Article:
In the mountainous Rio Icacos watershed in northeastern Puerto Rico, quartz diorite bedrock weathers spheroidally, producing a 0.2–2 m thick zone of partially weathered rock layers (2.5 cm thickness each) called rindlets, which form concentric layers around corestones. Spheroidal fracturing has been modeled to occur when a weathering reaction with a positive DV of reaction builds up elastic strain energy. The rates of spheroidal fracturing and saprolite formation are therefore controlled by the rate of the weathering reaction. Chemical, petrographic, and spectroscopic evidence demonstrates that biotite oxidation is the most likely fractureinducing reaction. This reaction occurs with an expansion in d (001) from 10.0 to 10.5A ˚ , forming ‘‘altered biotite”. Progressive biotite oxidation across the rindlet zone was inferred from thin sections and gradients in K and Fe(II). Using the gradient in Fe(II) and constraints based on cosmogenic age dates, we calculated a biotite oxidation reaction rate of 8.2  1014 mol biotite m2 s1. Biotite oxidation was documented within the bedrock corestone by synchrotron X-ray microprobe fluorescence imaging and XANES. X-ray microprobe images of Fe(II) and Fe(III) at 2 lm resolution revealed that oxidized zones within individual biotite crystals are the first evidence of alteration of the otherwise unaltered corestone. Fluids entering along fractures lead to the dissolution of plagioclase within the rindlet zone. Within 7 cm surrounding the rindlet–saprolite interface, hornblende dissolves to completion at a rate of 6.3  1013 mol hornblende m2 s1: the fastest reported rate of hornblende weathering in the field. This rate is consistent with laboratory-derived hornblende dissolution rates. By revealing the coupling of these mineral weathering reactions to fracturing and porosity formation we are able to describe the process by which the quartz diorite bedrock disaggregates and forms saprolite. In the corestone, biotite oxidation induces spheroidal fracturing, facilitating the influx of fluids that react with other minerals, dissolving plagioclase and chlorite, creating additional porosity, and eventually dissolving hornblende and precipitating secondary minerals. The thickness of the resultant saprolite is maintained at steady state by a positive feedback between the denudation rate and the weathering advance rate driven by the concentration of pore water O2 at the bedrock–saprolite interface.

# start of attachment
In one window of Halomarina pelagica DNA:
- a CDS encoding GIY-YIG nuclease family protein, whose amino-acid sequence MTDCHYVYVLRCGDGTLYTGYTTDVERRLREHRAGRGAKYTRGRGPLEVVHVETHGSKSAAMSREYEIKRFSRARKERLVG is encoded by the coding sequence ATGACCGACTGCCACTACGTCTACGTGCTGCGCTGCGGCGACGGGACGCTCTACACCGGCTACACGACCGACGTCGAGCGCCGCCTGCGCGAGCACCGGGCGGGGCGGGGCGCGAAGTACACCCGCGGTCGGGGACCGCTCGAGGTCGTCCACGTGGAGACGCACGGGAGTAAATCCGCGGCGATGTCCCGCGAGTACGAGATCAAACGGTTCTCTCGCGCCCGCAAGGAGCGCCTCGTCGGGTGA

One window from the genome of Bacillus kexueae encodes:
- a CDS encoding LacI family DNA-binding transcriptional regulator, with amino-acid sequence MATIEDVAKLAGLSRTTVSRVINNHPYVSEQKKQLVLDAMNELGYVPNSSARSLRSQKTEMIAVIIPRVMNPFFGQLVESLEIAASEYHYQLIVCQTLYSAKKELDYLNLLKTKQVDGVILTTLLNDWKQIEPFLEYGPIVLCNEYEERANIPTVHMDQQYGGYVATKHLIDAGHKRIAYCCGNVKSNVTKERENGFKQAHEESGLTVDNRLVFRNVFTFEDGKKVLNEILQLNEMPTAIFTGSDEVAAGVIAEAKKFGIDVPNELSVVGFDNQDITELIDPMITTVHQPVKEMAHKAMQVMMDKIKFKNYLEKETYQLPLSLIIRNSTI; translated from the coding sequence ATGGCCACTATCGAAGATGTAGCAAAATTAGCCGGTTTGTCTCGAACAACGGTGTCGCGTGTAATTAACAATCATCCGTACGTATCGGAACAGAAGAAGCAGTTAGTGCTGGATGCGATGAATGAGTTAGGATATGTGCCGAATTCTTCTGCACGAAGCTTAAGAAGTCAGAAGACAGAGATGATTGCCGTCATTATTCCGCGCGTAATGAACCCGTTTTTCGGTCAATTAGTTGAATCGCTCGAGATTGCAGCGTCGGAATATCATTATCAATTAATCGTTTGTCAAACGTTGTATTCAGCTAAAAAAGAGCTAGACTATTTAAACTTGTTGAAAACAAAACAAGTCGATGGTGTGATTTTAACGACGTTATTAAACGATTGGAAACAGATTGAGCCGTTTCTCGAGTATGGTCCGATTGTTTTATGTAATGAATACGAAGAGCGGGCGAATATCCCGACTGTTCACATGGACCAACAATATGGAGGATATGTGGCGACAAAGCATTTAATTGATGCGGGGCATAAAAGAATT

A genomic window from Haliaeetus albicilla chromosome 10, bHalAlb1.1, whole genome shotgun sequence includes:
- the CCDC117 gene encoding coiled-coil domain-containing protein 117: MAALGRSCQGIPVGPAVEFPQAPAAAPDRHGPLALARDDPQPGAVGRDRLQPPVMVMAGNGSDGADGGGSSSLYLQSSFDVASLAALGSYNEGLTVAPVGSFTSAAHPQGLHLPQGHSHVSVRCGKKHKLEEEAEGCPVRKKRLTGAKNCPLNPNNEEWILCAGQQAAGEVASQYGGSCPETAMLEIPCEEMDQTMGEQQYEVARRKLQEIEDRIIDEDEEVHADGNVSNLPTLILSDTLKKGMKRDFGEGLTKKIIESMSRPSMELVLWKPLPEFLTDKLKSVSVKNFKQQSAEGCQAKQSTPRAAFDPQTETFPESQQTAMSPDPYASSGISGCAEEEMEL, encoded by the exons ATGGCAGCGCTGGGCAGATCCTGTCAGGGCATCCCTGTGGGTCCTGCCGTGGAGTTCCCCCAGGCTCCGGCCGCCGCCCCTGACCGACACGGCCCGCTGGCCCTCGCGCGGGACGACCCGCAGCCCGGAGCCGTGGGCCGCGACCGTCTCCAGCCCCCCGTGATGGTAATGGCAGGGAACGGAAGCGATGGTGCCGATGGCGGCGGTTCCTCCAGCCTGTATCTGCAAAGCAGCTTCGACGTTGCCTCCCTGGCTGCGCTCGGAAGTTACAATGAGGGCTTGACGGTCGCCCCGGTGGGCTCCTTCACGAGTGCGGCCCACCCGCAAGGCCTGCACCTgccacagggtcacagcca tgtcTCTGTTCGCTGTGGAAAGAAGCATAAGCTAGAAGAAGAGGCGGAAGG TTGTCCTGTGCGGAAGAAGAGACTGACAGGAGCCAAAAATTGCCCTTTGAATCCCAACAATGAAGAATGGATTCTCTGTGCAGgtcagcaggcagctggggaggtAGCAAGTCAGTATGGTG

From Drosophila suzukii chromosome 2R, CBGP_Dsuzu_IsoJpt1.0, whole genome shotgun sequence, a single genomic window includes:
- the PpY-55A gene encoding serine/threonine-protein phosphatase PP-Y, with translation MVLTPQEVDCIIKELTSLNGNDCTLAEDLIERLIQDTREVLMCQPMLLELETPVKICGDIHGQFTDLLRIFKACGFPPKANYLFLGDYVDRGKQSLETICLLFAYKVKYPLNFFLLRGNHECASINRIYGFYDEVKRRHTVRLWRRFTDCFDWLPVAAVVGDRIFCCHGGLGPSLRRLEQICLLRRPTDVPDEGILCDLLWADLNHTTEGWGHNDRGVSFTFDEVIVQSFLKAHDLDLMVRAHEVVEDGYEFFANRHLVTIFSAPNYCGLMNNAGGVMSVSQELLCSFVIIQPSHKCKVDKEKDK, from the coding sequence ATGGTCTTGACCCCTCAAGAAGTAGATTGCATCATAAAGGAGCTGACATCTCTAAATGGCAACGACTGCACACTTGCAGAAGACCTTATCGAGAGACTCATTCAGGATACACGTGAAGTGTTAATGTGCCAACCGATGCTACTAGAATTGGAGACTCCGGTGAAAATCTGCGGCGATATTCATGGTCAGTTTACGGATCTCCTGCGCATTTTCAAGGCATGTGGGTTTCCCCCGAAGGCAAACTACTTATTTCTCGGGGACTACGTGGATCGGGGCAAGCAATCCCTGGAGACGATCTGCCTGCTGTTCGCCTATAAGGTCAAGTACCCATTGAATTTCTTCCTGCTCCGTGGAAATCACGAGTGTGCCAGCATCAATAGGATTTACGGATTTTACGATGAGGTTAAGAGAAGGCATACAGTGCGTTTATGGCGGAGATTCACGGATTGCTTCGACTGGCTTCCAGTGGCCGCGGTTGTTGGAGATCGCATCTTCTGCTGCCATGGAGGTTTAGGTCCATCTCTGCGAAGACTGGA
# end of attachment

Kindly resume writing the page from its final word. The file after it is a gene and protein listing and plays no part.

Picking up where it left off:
A spheroidal weathering model coupling porewater chemistry to soil thicknesses during steady-state denudation

Fletcher, R.C., Buss, H.L., Brantley, S.L., 2006.Aspheroidal weathering
model coupling porewater chemistry to soil thicknesses during
steady-state denudation. Earth Planet. Sci. Lett. 244, 444–457.

Abstract: 
Spheroidal weathering, a common mechanism that initiates the transformation of bedrock to saprolite, creates concentric fractures demarcating relatively unaltered corestones and progressively more altered rindlets. In the spheroidally weathering Rio Blanco quartz diorite (Puerto Rico), diffusion of oxygen into corestones initiates oxidation of ferrous minerals and precipitation of ferric oxides. A positive ΔV of reaction results in the build-up of elastic strain energy in the rock. Formation of each fracture is postulated to occur when the strain energy in a layer equals the fracture surface energy. The rate of spheroidal weathering is thus a function of the concentration of reactants, the reaction rate, the rate of transport, and the mechanical properties of the rock. Substitution of reasonable values for the parameters involved in the model produces results consistent with the observed thickness of rindlets in the Rio Icacos bedrock (≈2–3cm) and a time interval between fractures (≈200–300 a) based on an assumption of steady-state denudation at the measured rate of 0.01cm/a. Averaged over times longer than this interval, the rate of advance of the bedrock–saprolite interface during spheroidal weathering (the weathering advance rate) is constant with time. Assuming that the oxygen concentration at the bedrock–saprolite interface varies with the thickness of soil/saprolite yields predictive equations for how weathering advance rate and steady-state saprolite/soil thickness depend upon atmospheric oxygen levels and upon denudation rate. The denudation and weathering advance rates at steady state are therefore related through a condition on the concentration of porewater oxygen at the base of the saprolite. In our model for spheroidal weathering of the Rio Blanco quartz diorite, fractures occur every ∼250yr, ferric oxide is fully depleted over a four rindlet set in ∼1000yr, and saprolitization is completed in ∼5000yr in the zone containing ∼20 rindlets. Spheroidal weathering thus allows weathering to keep up with the high rate of denudation by enhancing access of bedrock to reactants by fracturing. Coupling of denudation and weathering advance rates can also occur for the case that weathering occurs without spheroidal fractures, but for the same kinetics and transport parameters, the maximum rate of saprolitization achieved would be far smaller than the rate of denudation for the Rio Blanco system. The spheroidal weathering model provides a quantitative picture of how physical and chemical processes can be coupled explicitly during bedrock alteration to soil to explain weathering advance rates that are constant in time.